How did aboriginal people meet their needs before colonisation?

| August 31, 2015

How did aboriginal people meet their needs before colonisation?

Order Description

Due date: Monday, 21st September, 2015

Weight: 60%

Length: 2400 words (notional length)

Learning Outcomes being assessed: 3, 4, 5, 6

UNE Graduate Attributes being addressed: 1, 2, 3, 4, 6, 7

Task overview

This assignment requires you to design a cognitive inquiry sequence to teach an aspect of history using the model introduced to you in EDSS279/379 in Module B Topic 5: Inquiry Learning. You will need to consider which teaching strategies will best suit your purpose for each level/stage of the inquiry model and the sources of information you will need to teach this history topic in the primary classroom

Task description

Assignment 2 requires you to plan a cognitive inquiry sequence that is based on a history question from one of the units listed in the table that follows. Each unit has a contributing/sequencing question in bold. You are to select one of these four options to base your planning on.

Note: Providing you with the whole unit enables you to see the ‘big picture’ in which the question you select fits. You are able to see the other questions students will investigate in the unit and this should allow you to develop a better understanding of what your selected question will contribute to the whole topic. DO NOT PLAN AN OUTLINE FOR THE WHOLE UNIT addressed by the Focus Question.

The task in detail

Part 1: Planning a cognitive inquiry sequence (notional 1600 words)

Plan an inquiry sequence based on a question that investigates an aspect of history using the inquiry model introduced to you in EDSS279/379. This model is outlined in Module B Topic 5: Inquiry Learning.

Your sequence plan must have the following features:

a sequence inquiry question as the heading for the sequence (selected from the list provided in the table below)
an answer to the question you are expecting students to develop, written in language that is age appropriate
An outcome from your state’s History Syllabus or equivalent (e.g. Content description if using the Australian Curriculum: History) that the question will address
the six levels (stages) of the inquiry model
clear links between levels of the sequence through sequentially related activities requiring active student involvement and utilising different types of thinking
the use of information sources by students to get started with their investigation, to find out information to answer the sequence inquiry question and to make connections
a clear indication of where and how assessment of the outcome (or equivalent e.g. content description) will occur

Assignment Template (on Moodle) MUST be used for your response to Part 1.

Part 2: Reflection report (800 words)

You are to write a 800-word reflection report answering the following question:

How has your understanding of inquiry methodology further developed as a result of researching and planning the cognitive inquiry sequence?

In-text citations and reference list, including a full list of the information sources used in Level 1 (Get Interested), Level 2 (Find out) and Level 5 (Make Connections), must adhere to APA conventions.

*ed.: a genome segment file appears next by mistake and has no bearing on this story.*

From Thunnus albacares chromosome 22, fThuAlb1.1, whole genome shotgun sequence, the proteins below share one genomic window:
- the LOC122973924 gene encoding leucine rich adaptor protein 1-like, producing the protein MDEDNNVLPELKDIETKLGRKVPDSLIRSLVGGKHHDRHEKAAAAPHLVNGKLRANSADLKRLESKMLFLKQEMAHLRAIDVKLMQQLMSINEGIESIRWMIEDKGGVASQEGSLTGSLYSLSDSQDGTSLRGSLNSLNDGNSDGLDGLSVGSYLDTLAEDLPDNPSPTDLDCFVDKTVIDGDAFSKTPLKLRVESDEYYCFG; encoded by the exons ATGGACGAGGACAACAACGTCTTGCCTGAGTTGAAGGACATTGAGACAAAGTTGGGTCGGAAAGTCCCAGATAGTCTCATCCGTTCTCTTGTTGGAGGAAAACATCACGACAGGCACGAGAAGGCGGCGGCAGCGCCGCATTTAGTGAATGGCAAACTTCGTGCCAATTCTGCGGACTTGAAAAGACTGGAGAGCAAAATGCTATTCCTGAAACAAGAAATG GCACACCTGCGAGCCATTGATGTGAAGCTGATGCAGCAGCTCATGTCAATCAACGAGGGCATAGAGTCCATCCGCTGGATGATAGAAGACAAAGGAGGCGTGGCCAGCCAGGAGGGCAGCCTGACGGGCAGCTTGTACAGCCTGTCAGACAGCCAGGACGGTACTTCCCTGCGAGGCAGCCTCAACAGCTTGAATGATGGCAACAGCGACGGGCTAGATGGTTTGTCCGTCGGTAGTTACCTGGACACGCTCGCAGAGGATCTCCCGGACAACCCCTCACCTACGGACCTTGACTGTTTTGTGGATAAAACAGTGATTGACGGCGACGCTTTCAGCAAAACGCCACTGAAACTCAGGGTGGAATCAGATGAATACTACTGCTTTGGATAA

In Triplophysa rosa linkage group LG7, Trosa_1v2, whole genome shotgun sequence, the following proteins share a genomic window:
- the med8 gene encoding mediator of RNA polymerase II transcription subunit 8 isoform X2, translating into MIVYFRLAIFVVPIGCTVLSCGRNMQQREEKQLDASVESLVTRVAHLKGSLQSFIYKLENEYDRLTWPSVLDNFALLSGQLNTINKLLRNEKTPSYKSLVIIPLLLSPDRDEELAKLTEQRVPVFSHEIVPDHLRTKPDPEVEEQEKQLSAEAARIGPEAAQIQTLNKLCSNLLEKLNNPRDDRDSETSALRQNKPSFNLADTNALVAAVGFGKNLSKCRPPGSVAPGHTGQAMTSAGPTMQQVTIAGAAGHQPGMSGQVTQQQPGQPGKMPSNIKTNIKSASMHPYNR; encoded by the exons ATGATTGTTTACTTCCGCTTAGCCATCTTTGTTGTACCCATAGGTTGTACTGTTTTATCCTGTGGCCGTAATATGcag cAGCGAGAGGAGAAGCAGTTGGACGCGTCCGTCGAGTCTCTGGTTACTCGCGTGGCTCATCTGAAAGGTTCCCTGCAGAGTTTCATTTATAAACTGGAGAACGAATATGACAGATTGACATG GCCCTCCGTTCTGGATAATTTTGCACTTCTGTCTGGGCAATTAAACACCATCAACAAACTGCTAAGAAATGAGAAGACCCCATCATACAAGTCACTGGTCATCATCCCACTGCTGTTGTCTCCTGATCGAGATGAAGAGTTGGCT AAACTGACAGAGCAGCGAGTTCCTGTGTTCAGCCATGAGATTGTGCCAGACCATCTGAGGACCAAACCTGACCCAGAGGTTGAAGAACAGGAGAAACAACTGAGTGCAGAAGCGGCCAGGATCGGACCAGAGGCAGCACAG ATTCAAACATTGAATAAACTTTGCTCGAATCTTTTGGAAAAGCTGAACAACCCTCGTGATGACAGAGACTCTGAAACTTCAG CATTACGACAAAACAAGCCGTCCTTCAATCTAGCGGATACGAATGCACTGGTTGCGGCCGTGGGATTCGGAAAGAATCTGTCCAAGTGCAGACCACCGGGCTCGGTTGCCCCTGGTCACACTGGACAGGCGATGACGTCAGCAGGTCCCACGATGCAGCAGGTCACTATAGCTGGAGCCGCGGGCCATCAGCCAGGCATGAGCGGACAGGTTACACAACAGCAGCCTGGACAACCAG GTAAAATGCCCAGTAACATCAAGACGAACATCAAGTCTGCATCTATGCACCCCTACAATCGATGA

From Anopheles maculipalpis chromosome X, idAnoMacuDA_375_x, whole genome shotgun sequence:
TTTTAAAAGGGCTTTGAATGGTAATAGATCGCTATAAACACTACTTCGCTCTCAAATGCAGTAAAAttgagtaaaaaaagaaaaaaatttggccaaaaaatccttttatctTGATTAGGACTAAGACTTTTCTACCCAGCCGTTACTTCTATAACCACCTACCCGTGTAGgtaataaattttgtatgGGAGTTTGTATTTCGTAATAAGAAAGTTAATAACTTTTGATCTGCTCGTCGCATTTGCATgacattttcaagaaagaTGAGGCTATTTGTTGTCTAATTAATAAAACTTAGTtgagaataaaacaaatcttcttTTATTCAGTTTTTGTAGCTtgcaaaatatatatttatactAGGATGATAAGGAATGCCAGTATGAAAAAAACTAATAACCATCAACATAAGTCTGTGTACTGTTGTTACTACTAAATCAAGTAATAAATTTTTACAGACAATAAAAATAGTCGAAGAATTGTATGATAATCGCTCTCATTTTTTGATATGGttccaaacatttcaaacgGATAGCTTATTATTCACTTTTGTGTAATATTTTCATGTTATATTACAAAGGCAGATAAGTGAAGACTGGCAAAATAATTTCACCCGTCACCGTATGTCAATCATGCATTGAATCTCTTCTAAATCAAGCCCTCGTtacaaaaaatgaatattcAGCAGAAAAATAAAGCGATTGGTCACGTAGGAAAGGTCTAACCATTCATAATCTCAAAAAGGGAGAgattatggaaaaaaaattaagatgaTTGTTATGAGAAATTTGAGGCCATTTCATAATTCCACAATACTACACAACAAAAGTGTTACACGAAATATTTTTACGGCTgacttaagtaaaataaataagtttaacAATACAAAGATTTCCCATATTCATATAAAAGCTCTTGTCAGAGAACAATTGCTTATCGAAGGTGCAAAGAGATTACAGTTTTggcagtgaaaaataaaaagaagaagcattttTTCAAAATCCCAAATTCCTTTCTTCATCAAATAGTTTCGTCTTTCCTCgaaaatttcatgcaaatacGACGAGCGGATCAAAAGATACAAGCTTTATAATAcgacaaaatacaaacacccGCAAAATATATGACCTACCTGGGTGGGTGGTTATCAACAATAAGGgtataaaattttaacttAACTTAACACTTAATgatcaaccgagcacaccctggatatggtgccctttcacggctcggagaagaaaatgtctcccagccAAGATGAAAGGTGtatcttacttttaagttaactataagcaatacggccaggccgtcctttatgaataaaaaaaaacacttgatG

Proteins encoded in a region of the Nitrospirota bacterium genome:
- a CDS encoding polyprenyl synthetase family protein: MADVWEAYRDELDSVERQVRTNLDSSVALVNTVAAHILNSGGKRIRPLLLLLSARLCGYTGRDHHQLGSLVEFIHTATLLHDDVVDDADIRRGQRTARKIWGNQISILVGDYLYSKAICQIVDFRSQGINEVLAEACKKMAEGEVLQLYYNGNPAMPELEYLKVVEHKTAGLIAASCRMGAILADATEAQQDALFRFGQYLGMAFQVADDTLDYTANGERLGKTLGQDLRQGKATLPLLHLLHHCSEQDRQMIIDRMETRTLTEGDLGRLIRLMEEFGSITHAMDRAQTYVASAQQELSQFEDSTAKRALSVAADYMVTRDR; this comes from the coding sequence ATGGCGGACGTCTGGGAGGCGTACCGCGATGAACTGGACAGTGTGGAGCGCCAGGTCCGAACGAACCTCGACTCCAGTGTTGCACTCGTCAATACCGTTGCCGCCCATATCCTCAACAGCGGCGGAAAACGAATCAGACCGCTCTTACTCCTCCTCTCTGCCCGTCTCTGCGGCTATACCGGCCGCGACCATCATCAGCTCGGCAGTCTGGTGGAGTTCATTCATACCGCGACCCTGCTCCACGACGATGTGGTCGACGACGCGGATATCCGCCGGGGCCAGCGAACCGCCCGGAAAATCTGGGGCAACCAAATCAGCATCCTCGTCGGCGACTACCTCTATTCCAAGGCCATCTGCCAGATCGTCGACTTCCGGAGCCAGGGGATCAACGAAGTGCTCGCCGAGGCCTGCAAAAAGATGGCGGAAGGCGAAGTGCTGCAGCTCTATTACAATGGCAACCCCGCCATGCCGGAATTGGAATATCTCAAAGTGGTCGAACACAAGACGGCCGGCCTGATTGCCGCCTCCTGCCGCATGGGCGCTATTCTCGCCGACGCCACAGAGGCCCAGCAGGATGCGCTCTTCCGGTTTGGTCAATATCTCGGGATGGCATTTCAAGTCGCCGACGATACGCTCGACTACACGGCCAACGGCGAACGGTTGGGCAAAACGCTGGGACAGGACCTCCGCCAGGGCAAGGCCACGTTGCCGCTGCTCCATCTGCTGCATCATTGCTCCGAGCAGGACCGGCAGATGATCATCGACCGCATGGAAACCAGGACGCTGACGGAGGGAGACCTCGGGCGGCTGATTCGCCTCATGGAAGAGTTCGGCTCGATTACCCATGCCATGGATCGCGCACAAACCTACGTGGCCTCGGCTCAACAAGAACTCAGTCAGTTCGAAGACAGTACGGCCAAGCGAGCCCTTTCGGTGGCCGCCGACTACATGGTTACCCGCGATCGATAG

Sequence Question list

Select one of the questions in bold from the four units listed to develop your cognitive inquiry sequence. (The bolded question I have selected is: How did Aboriginal people meet their needs before colonisation?)

Focus Question: How did British colonisation affect people’s lives in Australia?

1. How did Aboriginal people meet their needs before colonisation?

2. Why did the Europeans come?

3. What were the early days of the penal colony like?

4. What effects did colonisation have on Aboriginal people, convicts and new settlers?

Assignment Two FAQs
How long is Assignment Two expected to be?

We suggest that with portrait planning, you should be able to cover your planning in 4-5 pages. Use this as a guide, because we do not want you to do more work than is necessary to complete the task.

How do I set out Assignment Two?

The model template MUST be used for this assignment. It can be downloaded from the Moodle site.. Set out your assignment as outlined in this template. The only additional item needed is a 800 word reflection report to answer the two set questions and a bibliography. Also see ‘How much detail is required?’ at the bottom of this page.
Can we select another question to base our sequence planning on?

No, you must select a bolded question from the list provided with Assignment 2 details.
Where do I make a start on assignment two?

The task specifically asks for a sequence that addresses a history question from the list provided with Assignment 2. I would suggest you start by reading up on the topic that your selected question covers. A strong knowledge base of the topic is necessary for you to do well in this assignment. You will need to locate actual information sources that you can use to teach this topic. These need to be age appropriate, rich, reliable and relevant for the levels where information sources are required. Once you have researched the topic you will be able to record the answer/generalisation to the question you have selected to base your planning on. Knowing the ‘end’ result is a crucial step in this planning. You need to know your ‘final’ destination before a plan can be formulated on how to ‘get there’ i.e the learning activities you will use at each level in the inquiry model to allow students to answer the question under investigation in a gradual and methodical manner.

How many lessons should the sequence cover ?

Please do not think of the inquiry model as a lesson plan. You are to plan a sequence of connected activities to answer the question under investigation. How you then teach the sequence and fit it into the time frame allowed for History will depend on the activities and the time available and is another part of the planning process.